A resolution that cleared the House would ask voters whether Florida seniors with limited financial resources should get a break on their property taxes.
On Wednesday, Representatives voted unanimously for a pair of linked bills designed to protect certain aged Floridians from losing their homes by expanding a decade-old constitutional amendment.
In 2012, 61% of Florida voters approved Amendment 11, which authorized localities to offer homestead exemptions to residents 65 and older who lived for more than 25 years in a home valued at less than $250,000.
“Let’s make it easier for low-income seniors to keep their homes, what they’ve poured their entire lives into keeping. It’s the American dream,” said Rep. David Borrero, who sponsored the bill with Rep. Alina Garcia, a fellow Miami-Dade County Republican.
“I can’t tell you how many low-income seniors I’ve talked to knocking on doors, almost crying, telling me they had to choose between paying their insurance and their property taxes. It’s not a good situation that any low-income senior should be in.”
Property values nationwide continue to rise, a development disproportionately concentrated in the Sunshine State and particularly South Florida. Earlier this year, Miami-Dade Commissioner Kevin Marino Cabrera cited higher property tax bills caused by the region’s ballooning home values as the No. 1 issue his constituents are facing.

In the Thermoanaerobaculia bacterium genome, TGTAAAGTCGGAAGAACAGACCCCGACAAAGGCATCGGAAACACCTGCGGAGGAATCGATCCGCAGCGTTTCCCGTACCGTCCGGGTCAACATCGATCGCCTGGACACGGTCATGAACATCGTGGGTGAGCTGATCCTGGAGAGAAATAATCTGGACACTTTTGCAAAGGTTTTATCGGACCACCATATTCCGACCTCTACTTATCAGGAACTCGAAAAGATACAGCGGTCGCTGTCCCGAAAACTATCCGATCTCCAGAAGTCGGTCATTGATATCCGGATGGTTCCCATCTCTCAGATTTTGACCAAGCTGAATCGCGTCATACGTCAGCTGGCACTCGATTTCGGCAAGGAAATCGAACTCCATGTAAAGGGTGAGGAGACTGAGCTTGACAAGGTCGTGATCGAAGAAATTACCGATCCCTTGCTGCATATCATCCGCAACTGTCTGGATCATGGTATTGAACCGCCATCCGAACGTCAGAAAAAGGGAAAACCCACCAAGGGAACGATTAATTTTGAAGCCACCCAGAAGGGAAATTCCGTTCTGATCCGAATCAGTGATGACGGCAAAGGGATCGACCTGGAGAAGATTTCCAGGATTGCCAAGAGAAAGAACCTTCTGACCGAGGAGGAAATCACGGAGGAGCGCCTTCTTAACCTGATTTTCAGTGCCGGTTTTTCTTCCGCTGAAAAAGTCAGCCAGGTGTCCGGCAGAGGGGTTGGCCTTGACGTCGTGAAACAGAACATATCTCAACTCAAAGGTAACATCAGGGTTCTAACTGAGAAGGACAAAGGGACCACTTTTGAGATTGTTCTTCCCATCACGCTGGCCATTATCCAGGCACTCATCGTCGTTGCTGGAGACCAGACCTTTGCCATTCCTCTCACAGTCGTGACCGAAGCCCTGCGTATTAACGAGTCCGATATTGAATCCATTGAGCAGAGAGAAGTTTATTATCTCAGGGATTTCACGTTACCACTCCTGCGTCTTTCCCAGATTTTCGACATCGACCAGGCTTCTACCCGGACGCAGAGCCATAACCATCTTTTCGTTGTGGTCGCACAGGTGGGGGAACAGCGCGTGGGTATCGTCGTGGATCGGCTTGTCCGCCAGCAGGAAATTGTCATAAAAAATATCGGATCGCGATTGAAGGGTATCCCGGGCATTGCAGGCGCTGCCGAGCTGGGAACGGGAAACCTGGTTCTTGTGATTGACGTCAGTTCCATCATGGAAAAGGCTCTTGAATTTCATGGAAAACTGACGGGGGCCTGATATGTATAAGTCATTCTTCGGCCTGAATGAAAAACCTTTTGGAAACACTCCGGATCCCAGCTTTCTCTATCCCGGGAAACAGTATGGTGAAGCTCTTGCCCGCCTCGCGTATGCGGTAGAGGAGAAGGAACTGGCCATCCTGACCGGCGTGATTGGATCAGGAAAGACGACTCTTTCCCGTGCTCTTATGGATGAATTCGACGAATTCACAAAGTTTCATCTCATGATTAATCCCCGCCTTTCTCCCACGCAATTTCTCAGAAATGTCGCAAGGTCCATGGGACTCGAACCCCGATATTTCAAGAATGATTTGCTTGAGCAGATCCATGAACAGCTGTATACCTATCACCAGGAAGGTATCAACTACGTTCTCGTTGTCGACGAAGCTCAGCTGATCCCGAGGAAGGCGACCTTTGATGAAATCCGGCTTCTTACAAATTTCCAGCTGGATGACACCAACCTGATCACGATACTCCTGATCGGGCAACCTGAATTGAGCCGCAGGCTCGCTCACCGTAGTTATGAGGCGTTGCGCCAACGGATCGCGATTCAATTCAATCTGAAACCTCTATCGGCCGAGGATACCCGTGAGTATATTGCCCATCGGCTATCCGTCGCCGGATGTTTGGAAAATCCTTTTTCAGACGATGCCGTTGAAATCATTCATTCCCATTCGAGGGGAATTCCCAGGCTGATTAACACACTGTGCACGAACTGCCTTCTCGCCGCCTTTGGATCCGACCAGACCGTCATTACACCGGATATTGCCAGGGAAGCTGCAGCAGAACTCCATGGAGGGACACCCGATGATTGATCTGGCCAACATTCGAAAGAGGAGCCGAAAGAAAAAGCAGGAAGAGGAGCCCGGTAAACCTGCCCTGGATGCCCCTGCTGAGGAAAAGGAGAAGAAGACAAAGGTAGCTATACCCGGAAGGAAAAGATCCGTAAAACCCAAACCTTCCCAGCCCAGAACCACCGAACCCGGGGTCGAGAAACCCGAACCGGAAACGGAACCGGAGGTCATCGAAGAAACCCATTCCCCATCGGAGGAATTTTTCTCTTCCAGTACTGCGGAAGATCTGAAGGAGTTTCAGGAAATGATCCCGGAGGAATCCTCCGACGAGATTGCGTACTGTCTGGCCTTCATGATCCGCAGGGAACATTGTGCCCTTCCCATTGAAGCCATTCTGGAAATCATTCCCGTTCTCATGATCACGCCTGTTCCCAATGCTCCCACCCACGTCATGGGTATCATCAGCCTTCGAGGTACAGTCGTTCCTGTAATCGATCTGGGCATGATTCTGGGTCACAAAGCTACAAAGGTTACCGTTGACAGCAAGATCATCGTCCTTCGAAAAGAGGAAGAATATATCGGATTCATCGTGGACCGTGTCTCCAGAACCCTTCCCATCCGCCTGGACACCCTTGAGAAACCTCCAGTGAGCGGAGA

“You’ve got folks that have lived in their homes for 30-plus years, who want to live out their golden years and retire in their homes, and their property taxes are increasing at a clip higher than their pensions, 401Ks and social security payments,” he said early this year. “They’re struggling.”
Florida needs to update its policies to ensure its elderly population isn’t priced out of their homes, according to Miami Springs Republican Sen. Bryan Ávila, who first filed a version of the legislation in the House back in 2015.
“We’ve seen how home prices and values have gone up,” he told Florida Politics in January. “We certainly don’t want them to be affected by something that is completely out of their control.”
While Ávila has attracted no cosponsors to his bills, Barrero and Garcia added a bipartisan passel of mostly South Florida lawmakers to theirs, including Democratic Reps. Robin Bartleman, Christopher Benjamin, Dan Daley, Lisa Dunkley, Michael Gottleib, Yvonne Hinson, Katherine Waldron and Marie Woodson, and Republican Reps. Fabián Basabe, Tom Fabricio, Vicki Lopez, Alex Rizo and Rick Roth.
HJR 159 and HB 161 will now head to the Senate for consideration. SJR 126 and SB 124 each await hearings before the second of three committees to which they were assigned. Neither has been taken up for more than month and a half.
A House staff analysis found that if the change is approved by 60% of voters, it will have a recurring negative impact on local government revenues of $5.7 million per year.